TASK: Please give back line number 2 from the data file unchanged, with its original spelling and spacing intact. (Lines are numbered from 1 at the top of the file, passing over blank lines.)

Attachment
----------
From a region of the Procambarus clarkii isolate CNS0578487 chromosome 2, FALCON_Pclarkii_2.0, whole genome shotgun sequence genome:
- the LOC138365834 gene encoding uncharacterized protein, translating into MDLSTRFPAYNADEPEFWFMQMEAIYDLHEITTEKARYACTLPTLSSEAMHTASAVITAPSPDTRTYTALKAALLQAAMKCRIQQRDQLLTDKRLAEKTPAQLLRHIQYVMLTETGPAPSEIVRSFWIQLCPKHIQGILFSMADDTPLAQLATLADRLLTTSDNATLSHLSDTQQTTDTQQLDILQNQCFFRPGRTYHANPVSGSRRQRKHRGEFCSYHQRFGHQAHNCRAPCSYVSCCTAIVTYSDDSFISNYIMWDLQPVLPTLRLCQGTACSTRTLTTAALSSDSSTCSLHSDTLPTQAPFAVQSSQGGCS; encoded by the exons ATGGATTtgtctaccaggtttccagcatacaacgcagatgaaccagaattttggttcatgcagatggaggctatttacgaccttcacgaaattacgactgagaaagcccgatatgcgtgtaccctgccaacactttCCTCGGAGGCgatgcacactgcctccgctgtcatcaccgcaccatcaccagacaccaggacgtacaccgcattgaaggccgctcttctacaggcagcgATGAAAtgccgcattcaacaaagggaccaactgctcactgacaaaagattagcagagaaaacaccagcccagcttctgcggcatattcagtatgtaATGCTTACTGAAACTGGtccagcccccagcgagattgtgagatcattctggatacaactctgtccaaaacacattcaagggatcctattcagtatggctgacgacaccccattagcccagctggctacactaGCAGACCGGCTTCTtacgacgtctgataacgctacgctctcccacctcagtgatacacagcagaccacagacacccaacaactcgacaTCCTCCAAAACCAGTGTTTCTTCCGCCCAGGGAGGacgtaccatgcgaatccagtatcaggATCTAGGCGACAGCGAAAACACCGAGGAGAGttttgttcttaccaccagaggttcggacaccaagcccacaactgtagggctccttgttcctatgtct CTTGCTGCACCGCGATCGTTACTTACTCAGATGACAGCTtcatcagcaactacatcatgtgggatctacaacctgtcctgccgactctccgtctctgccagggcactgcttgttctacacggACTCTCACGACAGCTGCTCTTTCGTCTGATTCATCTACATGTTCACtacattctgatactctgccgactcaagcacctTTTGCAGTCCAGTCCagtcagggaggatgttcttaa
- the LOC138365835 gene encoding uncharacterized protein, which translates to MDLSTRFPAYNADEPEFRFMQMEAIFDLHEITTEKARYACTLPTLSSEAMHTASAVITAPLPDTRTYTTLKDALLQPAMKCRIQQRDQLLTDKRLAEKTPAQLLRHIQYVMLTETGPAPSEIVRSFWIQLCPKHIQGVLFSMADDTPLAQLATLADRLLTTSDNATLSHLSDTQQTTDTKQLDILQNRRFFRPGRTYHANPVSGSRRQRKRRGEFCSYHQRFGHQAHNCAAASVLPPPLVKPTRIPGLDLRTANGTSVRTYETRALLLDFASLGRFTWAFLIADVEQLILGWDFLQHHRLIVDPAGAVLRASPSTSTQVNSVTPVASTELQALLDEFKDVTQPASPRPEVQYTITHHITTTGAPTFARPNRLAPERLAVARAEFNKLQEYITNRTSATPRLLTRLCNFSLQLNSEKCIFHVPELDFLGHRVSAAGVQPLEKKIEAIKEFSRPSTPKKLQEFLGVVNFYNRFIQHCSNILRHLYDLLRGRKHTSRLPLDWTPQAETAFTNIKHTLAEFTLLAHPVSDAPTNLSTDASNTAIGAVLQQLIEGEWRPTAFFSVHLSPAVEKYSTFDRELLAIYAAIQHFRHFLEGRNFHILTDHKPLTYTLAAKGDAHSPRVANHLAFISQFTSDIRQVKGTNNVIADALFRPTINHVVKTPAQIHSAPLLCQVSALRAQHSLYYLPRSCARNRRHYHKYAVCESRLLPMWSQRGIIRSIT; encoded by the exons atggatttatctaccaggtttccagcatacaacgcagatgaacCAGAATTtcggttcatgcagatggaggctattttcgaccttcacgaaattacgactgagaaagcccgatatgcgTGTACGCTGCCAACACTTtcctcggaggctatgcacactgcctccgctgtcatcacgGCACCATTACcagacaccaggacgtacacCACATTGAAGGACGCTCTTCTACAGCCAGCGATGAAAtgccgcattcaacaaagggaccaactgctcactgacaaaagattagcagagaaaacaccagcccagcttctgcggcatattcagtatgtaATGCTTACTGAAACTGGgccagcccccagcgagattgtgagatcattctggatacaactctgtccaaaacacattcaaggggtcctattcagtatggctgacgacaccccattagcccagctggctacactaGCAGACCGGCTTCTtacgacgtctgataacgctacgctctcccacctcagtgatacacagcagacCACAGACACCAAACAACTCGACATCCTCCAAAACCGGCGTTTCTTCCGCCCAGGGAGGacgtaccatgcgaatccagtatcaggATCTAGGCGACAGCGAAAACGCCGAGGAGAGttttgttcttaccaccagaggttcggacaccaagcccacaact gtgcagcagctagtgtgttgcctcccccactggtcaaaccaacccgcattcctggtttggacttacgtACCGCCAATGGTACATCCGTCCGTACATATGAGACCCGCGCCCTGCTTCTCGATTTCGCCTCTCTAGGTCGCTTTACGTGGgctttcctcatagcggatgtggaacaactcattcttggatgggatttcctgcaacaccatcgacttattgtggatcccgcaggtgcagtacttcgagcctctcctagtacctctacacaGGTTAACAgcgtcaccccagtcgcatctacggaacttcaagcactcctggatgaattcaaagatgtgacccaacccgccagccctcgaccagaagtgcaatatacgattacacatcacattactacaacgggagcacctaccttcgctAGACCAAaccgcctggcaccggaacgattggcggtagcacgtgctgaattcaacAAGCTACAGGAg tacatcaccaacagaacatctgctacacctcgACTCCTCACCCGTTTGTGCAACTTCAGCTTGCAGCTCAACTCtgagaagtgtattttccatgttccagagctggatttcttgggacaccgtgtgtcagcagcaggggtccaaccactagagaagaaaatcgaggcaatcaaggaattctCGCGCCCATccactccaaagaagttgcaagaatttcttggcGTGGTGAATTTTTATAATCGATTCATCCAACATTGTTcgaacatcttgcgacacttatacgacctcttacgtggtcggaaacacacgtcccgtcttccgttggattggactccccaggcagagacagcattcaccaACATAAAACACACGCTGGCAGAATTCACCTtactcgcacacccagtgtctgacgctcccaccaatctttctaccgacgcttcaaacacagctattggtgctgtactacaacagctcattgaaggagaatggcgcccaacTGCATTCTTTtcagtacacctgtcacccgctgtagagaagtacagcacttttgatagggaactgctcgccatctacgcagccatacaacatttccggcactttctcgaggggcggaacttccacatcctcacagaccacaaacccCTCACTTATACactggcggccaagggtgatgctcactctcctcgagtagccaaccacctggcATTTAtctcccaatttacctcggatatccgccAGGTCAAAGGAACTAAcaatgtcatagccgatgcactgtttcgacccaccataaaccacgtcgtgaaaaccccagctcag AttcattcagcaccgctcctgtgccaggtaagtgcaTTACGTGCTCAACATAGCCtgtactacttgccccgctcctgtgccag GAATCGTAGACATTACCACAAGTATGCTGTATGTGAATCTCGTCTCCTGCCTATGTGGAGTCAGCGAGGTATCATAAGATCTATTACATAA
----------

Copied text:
- the LOC138365834 gene encoding uncharacterized protein, translating into MDLSTRFPAYNADEPEFWFMQMEAIYDLHEITTEKARYACTLPTLSSEAMHTASAVITAPSPDTRTYTALKAALLQAAMKCRIQQRDQLLTDKRLAEKTPAQLLRHIQYVMLTETGPAPSEIVRSFWIQLCPKHIQGILFSMADDTPLAQLATLADRLLTTSDNATLSHLSDTQQTTDTQQLDILQNQCFFRPGRTYHANPVSGSRRQRKHRGEFCSYHQRFGHQAHNCRAPCSYVSCCTAIVTYSDDSFISNYIMWDLQPVLPTLRLCQGTACSTRTLTTAALSSDSSTCSLHSDTLPTQAPFAVQSSQGGCS; encoded by the exons ATGGATTtgtctaccaggtttccagcatacaacgcagatgaaccagaattttggttcatgcagatggaggctatttacgaccttcacgaaattacgactgagaaagcccgatatgcgtgtaccctgccaacactttCCTCGGAGGCgatgcacactgcctccgctgtcatcaccgcaccatcaccagacaccaggacgtacaccgcattgaaggccgctcttctacaggcagcgATGAAAtgccgcattcaacaaagggaccaactgctcactgacaaaagattagcagagaaaacaccagcccagcttctgcggcatattcagtatgtaATGCTTACTGAAACTGGtccagcccccagcgagattgtgagatcattctggatacaactctgtccaaaacacattcaagggatcctattcagtatggctgacgacaccccattagcccagctggctacactaGCAGACCGGCTTCTtacgacgtctgataacgctacgctctcccacctcagtgatacacagcagaccacagacacccaacaactcgacaTCCTCCAAAACCAGTGTTTCTTCCGCCCAGGGAGGacgtaccatgcgaatccagtatcaggATCTAGGCGACAGCGAAAACACCGAGGAGAGttttgttcttaccaccagaggttcggacaccaagcccacaactgtagggctccttgttcctatgtct CTTGCTGCACCGCGATCGTTACTTACTCAGATGACAGCTtcatcagcaactacatcatgtgggatctacaacctgtcctgccgactctccgtctctgccagggcactgcttgttctacacggACTCTCACGACAGCTGCTCTTTCGTCTGATTCATCTACATGTTCACtacattctgatactctgccgactcaagcacctTTTGCAGTCCAGTCCagtcagggaggatgttcttaa